Many Silver Jews songs are based on the real-life relationship between Berman and his wife and bassist Cassie. Berman hit a rough patch during 2003, and attempted to take his own life by overdosing. So 2005’s Tanglewood Numbers ended up being a comeback not just for the band but for Berman himself, who seems to be realigning his priorities here. “Baby won’t you take this magnet / and maybe put my picture back on the fridge?” Berman pleads at the song’s opening. The music video features him and Cassie walking arm in arm through a crowded market.
Standout lyric: “Like a brown bird nesting in a Texaco sign, I’ve got a point of view.”
13. Smith and Jones Forever
“Are you honest when no one’s looking?” Berman inquires to the listener over an off kilter, bluesy, opening riff that would prove to be one of the band’s most enduring. The second track on American Water, “Smith and Jones Forever” was the final song Silver Jews ever played together live. It chronicles the execution of Smith and Jones, two outlaws know only by their aliases. It’s a story of the nameless and downtrodden who “walk the alleys in duct tape shoes.” In the end Smith and Jones don’t escape their fates, but their spirits live on as “when they turn on the chair, something’s added to the air.” A fitting end for the song and for the band.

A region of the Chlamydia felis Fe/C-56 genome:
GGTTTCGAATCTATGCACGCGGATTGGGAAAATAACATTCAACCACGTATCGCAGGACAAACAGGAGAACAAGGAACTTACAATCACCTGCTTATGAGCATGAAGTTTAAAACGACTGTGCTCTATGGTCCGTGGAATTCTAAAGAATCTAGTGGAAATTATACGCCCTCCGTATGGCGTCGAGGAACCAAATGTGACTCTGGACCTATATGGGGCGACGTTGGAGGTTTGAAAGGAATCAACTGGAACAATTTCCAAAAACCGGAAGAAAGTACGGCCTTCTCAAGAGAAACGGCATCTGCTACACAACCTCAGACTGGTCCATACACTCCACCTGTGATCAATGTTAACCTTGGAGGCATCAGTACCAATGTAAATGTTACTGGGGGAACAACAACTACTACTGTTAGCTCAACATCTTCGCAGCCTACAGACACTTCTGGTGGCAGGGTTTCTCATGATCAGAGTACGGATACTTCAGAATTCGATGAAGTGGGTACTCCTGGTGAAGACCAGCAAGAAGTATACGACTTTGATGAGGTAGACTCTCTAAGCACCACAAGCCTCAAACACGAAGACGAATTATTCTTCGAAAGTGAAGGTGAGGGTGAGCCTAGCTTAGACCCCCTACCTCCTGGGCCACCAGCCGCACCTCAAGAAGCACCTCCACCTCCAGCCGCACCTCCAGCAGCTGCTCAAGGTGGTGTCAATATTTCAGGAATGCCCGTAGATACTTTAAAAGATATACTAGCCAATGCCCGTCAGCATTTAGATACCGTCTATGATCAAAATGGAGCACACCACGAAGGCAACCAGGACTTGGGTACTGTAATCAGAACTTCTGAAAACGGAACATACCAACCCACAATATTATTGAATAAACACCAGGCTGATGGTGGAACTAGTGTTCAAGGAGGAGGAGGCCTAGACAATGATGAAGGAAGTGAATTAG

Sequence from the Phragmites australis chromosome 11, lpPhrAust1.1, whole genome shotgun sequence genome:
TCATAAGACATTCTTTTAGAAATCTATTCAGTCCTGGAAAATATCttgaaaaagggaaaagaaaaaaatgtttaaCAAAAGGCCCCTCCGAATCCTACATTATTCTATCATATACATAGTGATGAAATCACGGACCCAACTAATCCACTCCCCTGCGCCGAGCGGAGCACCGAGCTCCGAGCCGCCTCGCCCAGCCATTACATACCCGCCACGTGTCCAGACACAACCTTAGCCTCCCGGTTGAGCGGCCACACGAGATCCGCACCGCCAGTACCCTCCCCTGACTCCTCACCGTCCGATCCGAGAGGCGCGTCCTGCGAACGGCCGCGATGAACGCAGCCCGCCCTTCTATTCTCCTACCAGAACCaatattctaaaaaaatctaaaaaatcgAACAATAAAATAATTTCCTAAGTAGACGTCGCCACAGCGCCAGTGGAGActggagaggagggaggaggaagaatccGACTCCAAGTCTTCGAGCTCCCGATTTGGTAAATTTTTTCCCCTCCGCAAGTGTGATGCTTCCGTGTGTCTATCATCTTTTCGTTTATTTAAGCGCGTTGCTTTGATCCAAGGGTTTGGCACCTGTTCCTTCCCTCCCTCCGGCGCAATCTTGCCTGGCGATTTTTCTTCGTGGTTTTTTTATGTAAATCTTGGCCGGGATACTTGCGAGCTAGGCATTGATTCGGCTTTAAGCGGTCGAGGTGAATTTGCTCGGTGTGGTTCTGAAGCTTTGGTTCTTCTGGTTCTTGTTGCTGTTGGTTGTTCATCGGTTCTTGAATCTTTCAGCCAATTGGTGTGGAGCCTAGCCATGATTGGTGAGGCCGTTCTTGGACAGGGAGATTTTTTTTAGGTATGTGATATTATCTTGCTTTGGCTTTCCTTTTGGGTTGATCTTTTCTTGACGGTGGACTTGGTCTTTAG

Standout lyric: “Oh come let us adore them, California overboard. When the sun sets on the ghetto all the broken stuff gets cold.”
12. The Wild Kindness
“The Wild Kindness” has some of the best imagery of any Berman songs, but I could never piece together what the song was about. So I emailed Berman and asked him. He explained that the song represents “an image of goodness laid over nature, an assurance that it is okay to die; the universe is inherently good.” Word. Perhaps equally as scintillating is Stephen Malkmus’s masterful guitar solo. Berman once likened he and Malkmus’s relationship to Mick Jagger and Keith Richards, explaining that Malkmus relished being able to focus on the lead guitar and leave the songwriting to David. It’s true that American Water definitively stands next to anything else Malkmus has done in terms of guitar work.